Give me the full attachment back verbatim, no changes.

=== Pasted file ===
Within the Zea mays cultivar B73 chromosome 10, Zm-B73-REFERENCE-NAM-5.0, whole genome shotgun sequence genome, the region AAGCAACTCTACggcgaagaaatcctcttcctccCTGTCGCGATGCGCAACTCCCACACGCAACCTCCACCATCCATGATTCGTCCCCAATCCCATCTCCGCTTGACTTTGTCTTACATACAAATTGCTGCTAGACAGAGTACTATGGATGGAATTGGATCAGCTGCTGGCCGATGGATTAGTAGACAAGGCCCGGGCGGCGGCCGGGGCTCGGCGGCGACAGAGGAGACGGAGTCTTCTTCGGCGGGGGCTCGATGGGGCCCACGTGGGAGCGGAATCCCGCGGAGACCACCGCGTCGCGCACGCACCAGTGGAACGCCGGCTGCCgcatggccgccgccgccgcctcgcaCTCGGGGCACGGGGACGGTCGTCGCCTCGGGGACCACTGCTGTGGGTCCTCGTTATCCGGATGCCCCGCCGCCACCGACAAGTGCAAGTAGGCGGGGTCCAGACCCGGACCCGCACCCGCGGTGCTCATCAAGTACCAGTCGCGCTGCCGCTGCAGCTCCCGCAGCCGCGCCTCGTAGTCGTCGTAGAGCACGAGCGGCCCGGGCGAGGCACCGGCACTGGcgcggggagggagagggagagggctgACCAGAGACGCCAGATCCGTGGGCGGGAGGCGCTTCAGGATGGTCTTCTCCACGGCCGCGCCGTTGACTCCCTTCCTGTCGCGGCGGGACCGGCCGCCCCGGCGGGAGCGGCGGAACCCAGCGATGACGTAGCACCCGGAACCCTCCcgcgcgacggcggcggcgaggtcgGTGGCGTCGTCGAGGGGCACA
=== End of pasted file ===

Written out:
Within the Zea mays cultivar B73 chromosome 10, Zm-B73-REFERENCE-NAM-5.0, whole genome shotgun sequence genome, the region AAGCAACTCTACggcgaagaaatcctcttcctccCTGTCGCGATGCGCAACTCCCACACGCAACCTCCACCATCCATGATTCGTCCCCAATCCCATCTCCGCTTGACTTTGTCTTACATACAAATTGCTGCTAGACAGAGTACTATGGATGGAATTGGATCAGCTGCTGGCCGATGGATTAGTAGACAAGGCCCGGGCGGCGGCCGGGGCTCGGCGGCGACAGAGGAGACGGAGTCTTCTTCGGCGGGGGCTCGATGGGGCCCACGTGGGAGCGGAATCCCGCGGAGACCACCGCGTCGCGCACGCACCAGTGGAACGCCGGCTGCCgcatggccgccgccgccgcctcgcaCTCGGGGCACGGGGACGGTCGTCGCCTCGGGGACCACTGCTGTGGGTCCTCGTTATCCGGATGCCCCGCCGCCACCGACAAGTGCAAGTAGGCGGGGTCCAGACCCGGACCCGCACCCGCGGTGCTCATCAAGTACCAGTCGCGCTGCCGCTGCAGCTCCCGCAGCCGCGCCTCGTAGTCGTCGTAGAGCACGAGCGGCCCGGGCGAGGCACCGGCACTGGcgcggggagggagagggagagggctgACCAGAGACGCCAGATCCGTGGGCGGGAGGCGCTTCAGGATGGTCTTCTCCACGGCCGCGCCGTTGACTCCCTTCCTGTCGCGGCGGGACCGGCCGCCCCGGCGGGAGCGGCGGAACCCAGCGATGACGTAGCACCCGGAACCCTCCcgcgcgacggcggcggcgaggtcgGTGGCGTCGTCGAGGGGCACA